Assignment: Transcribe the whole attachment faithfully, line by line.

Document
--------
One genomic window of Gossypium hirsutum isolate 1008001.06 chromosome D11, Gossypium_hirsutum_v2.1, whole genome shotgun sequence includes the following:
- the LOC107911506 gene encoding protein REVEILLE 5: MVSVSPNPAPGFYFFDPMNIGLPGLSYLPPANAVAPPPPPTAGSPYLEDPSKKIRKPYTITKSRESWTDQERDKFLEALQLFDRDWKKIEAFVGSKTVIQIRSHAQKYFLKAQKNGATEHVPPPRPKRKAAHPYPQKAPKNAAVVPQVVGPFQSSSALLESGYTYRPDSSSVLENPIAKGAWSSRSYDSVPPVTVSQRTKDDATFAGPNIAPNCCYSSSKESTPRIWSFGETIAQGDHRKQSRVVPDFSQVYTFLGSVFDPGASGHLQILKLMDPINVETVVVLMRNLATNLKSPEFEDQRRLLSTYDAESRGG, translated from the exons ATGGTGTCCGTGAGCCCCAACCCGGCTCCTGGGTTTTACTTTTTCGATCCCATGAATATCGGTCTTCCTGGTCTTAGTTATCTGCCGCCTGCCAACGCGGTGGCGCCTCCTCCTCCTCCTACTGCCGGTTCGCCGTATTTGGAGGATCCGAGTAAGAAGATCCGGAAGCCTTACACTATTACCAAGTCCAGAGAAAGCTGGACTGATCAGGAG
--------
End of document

One genomic window of Gossypium hirsutum isolate 1008001.06 chromosome D11, Gossypium_hirsutum_v2.1, whole genome shotgun sequence includes the following:
- the LOC107911506 gene encoding protein REVEILLE 5: MVSVSPNPAPGFYFFDPMNIGLPGLSYLPPANAVAPPPPPTAGSPYLEDPSKKIRKPYTITKSRESWTDQERDKFLEALQLFDRDWKKIEAFVGSKTVIQIRSHAQKYFLKAQKNGATEHVPPPRPKRKAAHPYPQKAPKNAAVVPQVVGPFQSSSALLESGYTYRPDSSSVLENPIAKGAWSSRSYDSVPPVTVSQRTKDDATFAGPNIAPNCCYSSSKESTPRIWSFGETIAQGDHRKQSRVVPDFSQVYTFLGSVFDPGASGHLQILKLMDPINVETVVVLMRNLATNLKSPEFEDQRRLLSTYDAESRGG, translated from the exons ATGGTGTCCGTGAGCCCCAACCCGGCTCCTGGGTTTTACTTTTTCGATCCCATGAATATCGGTCTTCCTGGTCTTAGTTATCTGCCGCCTGCCAACGCGGTGGCGCCTCCTCCTCCTCCTACTGCCGGTTCGCCGTATTTGGAGGATCCGAGTAAGAAGATCCGGAAGCCTTACACTATTACCAAGTCCAGAGAAAGCTGGACTGATCAGGAG